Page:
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Feeding Hong Kong

Feeding Hong Kong

Reduce food waste and support charities through community-based collaboration

Feeding Hong Kong embarked on its journey when its British founder, Gabrielle Kirstein, started connecting local bakeries with surplus food to nearby local crisis shelters. With a true passion for serving the community, she established the organisation in 2011, and it has steadily grown since then. This Hong Kong-registered charity aims to fight hunger in the city and reduce the amount of quality food sent to landfills.

Offering a business-to-business (B2B) food bank service, Feeding Hong Kong collects high-quality, nonperishable food surplus from restaurants and food companies and sorts and stores it. Then, it redistributes it to more than 150 welfare organisations across the city, serving a broad and diverse group of people. It is also committed to raising public awareness of poverty and food insecurity as well as promoting healthy eating. Leveraging its unique capabilities and concerted efforts of the community, the organisation plans to ramp up its operation to meet the social demand.

Fostering Sustainability in Hong Kong

The government and Feeding Hong Kong have a shared goal to contribute to sustainability and green living. The Waste Blueprint for Hong Kong 2035 was promulgated in early 2021, advocating the government’s vision of “Waste Reduction • Resources Circulation • Zero Landfill”. In addition, it launched a series of programmes, such as the Food Wise Hong Kong Campaign and Food Wise Eateries, encouraging the entire community, from individuals to commercial sectors, to avoid and reduce food waste generation.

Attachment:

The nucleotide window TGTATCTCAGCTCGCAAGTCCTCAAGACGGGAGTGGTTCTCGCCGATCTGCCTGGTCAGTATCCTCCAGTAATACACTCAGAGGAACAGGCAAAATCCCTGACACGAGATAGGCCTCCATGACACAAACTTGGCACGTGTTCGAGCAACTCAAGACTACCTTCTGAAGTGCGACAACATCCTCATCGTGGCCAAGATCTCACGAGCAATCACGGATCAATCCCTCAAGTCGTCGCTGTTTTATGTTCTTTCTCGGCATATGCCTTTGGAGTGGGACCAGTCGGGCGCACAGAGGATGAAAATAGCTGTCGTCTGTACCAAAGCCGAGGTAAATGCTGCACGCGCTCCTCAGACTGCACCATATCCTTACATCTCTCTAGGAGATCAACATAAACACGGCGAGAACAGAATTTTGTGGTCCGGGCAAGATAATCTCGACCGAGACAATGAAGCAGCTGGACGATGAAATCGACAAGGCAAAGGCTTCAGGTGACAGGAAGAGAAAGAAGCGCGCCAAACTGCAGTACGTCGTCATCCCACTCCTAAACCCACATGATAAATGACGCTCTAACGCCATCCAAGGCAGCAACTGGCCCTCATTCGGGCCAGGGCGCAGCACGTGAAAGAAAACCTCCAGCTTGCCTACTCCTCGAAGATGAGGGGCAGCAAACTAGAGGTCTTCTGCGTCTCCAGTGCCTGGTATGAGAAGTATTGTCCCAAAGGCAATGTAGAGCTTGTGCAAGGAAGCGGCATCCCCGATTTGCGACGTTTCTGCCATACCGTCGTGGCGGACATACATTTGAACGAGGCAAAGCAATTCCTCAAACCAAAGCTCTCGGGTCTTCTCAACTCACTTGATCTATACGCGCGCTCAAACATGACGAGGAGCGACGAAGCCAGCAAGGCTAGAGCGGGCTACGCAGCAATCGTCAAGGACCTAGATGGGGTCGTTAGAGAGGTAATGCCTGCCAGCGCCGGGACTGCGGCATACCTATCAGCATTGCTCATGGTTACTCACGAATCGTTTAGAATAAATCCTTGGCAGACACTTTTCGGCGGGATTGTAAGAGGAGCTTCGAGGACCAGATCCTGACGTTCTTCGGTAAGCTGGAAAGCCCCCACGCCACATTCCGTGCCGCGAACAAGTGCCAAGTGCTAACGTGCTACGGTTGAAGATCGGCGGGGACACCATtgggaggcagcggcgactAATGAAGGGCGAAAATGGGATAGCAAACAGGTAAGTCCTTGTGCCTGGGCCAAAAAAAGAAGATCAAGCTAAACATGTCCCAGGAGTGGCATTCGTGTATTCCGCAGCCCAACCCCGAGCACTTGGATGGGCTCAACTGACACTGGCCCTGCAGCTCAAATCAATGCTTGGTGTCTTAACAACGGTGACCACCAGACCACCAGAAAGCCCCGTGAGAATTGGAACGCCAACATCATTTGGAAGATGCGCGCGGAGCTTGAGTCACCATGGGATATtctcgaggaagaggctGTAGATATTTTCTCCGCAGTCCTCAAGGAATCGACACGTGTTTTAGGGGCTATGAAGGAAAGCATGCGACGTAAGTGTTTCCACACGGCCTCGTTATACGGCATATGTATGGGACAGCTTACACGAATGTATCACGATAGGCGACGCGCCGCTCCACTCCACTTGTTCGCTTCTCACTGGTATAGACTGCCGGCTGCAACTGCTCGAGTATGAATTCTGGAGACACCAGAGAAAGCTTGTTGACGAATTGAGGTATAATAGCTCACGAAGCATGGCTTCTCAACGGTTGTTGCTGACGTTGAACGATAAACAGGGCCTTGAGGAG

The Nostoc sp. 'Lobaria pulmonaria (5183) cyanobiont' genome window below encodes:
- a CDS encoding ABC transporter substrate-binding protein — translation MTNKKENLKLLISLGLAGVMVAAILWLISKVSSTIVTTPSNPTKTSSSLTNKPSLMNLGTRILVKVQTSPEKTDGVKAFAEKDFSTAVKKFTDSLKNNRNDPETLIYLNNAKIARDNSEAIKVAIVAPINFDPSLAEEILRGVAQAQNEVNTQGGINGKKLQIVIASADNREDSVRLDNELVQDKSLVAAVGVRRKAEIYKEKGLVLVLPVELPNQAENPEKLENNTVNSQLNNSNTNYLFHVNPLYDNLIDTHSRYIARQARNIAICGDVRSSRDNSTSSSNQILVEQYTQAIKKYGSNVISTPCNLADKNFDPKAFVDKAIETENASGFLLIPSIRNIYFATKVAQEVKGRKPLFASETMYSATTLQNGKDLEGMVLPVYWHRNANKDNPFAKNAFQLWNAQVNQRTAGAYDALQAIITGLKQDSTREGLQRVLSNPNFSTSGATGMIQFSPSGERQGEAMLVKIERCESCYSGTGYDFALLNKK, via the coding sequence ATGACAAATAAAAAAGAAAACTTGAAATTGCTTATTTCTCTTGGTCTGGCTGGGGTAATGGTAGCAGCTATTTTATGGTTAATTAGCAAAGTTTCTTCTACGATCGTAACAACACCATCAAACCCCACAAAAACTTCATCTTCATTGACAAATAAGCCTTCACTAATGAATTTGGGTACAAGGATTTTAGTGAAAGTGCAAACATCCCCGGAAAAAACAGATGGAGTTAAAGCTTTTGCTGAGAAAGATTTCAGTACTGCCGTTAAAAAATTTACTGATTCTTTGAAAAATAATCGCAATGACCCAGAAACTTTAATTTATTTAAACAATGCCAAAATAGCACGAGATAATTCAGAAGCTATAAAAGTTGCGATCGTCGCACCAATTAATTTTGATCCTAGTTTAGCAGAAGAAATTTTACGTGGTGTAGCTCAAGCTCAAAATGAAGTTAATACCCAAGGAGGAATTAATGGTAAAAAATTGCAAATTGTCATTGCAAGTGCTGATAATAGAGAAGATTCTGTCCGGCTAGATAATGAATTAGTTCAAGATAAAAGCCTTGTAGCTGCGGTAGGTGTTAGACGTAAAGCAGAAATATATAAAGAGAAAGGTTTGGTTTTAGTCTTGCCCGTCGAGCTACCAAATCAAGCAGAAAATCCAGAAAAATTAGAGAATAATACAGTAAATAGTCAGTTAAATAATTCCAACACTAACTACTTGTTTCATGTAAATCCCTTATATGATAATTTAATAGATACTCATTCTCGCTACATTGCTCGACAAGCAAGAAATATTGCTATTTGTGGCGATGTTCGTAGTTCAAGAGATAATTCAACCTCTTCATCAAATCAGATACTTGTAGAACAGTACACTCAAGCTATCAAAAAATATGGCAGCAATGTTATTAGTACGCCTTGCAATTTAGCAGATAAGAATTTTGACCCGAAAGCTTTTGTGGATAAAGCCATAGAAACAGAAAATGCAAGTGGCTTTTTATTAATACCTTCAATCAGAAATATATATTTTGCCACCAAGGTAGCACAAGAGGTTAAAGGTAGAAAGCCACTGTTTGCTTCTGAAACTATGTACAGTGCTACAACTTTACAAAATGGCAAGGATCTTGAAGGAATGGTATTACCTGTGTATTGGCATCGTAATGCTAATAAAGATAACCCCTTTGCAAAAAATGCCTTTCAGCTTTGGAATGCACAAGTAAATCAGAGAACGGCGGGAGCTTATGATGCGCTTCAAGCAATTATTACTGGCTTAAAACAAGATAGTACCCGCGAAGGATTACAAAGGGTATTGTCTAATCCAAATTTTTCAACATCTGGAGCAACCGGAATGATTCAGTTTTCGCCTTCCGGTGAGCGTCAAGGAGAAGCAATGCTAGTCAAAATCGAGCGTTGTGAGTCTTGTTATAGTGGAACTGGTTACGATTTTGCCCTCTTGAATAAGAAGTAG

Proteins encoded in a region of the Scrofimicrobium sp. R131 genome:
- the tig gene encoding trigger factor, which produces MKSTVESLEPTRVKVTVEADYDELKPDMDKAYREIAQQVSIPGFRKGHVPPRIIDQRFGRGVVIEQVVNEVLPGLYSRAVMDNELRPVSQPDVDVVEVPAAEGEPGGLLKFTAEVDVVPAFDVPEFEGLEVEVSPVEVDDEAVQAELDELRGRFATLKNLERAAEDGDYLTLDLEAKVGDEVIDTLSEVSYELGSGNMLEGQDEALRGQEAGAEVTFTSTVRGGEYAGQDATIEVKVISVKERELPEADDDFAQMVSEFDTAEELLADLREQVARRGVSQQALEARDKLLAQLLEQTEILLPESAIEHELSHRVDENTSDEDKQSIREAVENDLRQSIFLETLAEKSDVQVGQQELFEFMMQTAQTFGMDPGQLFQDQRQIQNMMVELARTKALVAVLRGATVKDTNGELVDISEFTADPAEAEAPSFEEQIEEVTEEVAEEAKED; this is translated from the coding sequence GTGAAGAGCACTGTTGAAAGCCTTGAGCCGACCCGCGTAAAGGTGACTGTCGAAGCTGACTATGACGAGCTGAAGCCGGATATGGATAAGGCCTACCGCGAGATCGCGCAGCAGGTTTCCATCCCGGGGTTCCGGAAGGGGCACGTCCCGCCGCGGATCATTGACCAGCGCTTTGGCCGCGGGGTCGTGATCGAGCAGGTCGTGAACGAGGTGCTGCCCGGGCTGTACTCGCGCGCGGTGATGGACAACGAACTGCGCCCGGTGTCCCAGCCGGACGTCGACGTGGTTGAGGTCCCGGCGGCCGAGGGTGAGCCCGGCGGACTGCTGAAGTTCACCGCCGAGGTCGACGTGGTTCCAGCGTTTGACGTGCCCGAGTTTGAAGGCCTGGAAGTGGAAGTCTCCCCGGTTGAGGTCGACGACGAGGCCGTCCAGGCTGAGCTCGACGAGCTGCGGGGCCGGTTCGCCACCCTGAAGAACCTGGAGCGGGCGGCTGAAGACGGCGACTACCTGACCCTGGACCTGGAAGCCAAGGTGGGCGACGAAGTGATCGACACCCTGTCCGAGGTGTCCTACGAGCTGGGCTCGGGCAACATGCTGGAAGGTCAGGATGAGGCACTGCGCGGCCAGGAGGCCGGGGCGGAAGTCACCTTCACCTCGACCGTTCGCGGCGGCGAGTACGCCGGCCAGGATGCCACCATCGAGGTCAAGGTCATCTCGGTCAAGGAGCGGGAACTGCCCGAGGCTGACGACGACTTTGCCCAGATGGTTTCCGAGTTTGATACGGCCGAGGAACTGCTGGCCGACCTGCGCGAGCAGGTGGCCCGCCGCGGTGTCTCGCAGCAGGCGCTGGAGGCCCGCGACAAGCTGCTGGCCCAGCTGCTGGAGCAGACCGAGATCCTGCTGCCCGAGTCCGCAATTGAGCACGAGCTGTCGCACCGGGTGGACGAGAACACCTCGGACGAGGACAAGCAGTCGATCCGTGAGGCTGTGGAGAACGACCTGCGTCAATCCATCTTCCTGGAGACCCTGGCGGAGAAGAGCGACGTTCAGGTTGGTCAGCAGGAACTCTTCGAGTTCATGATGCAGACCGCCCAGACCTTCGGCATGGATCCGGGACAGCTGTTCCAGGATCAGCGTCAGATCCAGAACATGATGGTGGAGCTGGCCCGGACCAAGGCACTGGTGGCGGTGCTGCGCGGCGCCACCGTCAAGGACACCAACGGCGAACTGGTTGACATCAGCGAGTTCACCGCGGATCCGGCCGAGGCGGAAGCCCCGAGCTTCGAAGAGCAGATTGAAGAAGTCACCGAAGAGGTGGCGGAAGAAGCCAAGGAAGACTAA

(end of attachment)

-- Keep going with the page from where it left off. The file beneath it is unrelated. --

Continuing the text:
Billy Yeung, Chief Executive Officer of Feeding Hong Kong, said, “Beyond a shadow of a doubt, the government plays an indispensable role in steering food waste management and reducing food waste at source. Hong Kong, being the culinary capital of Asia, upholds high food safety standards and adopts best practices in the food industry and waste management. Strictly adhering to global food standards, we are on a mission to deliver quality food surplus to charities through our extensive distribution channels. We collaborate with different non-governmental organisations (NGOs), corporations and community partners to maximise impact and contribute to the city’s sustainable development.”

Helping More People with Smart Technologies

Recently, Feeding Hong Kong has increased its logistics and warehouse capabilities to support its service expansion. The organisation handled more than 1,300 tonnes of food collected last year, which is 120 times more than the team collected when it was first established in 2011. “We understand the pandemic affected global supply chains and food prices and prompted more people to ask for food assistance. We are very grateful to be able to help more people here.” Yeung added, “We have also utilised smart technologies to develop a virtual food drive and advance our online volunteer enrollment system, as well as reached out to different prospective donors.”

“When talking about what we need, I like to mention the three Fs: food, funds and friends. Hong Kong people remained generous to the needy during the pandemic, demonstrating that the city’s can-do spirit lives on. Our supporters from all walks of life were delighted in the knowledge that they were not only helping feed vulnerable people but also protecting our environment.”

Feeding Hong Kong runs territory-wide education programmes and provides an online toolkit for teachers and students to understand food waste and food insecurity better. Yeung concluded, “We believe education is crucial to creating positive social change apart from a supportive government and community. Together, we can harness the power of Hong Kong to create a better future.”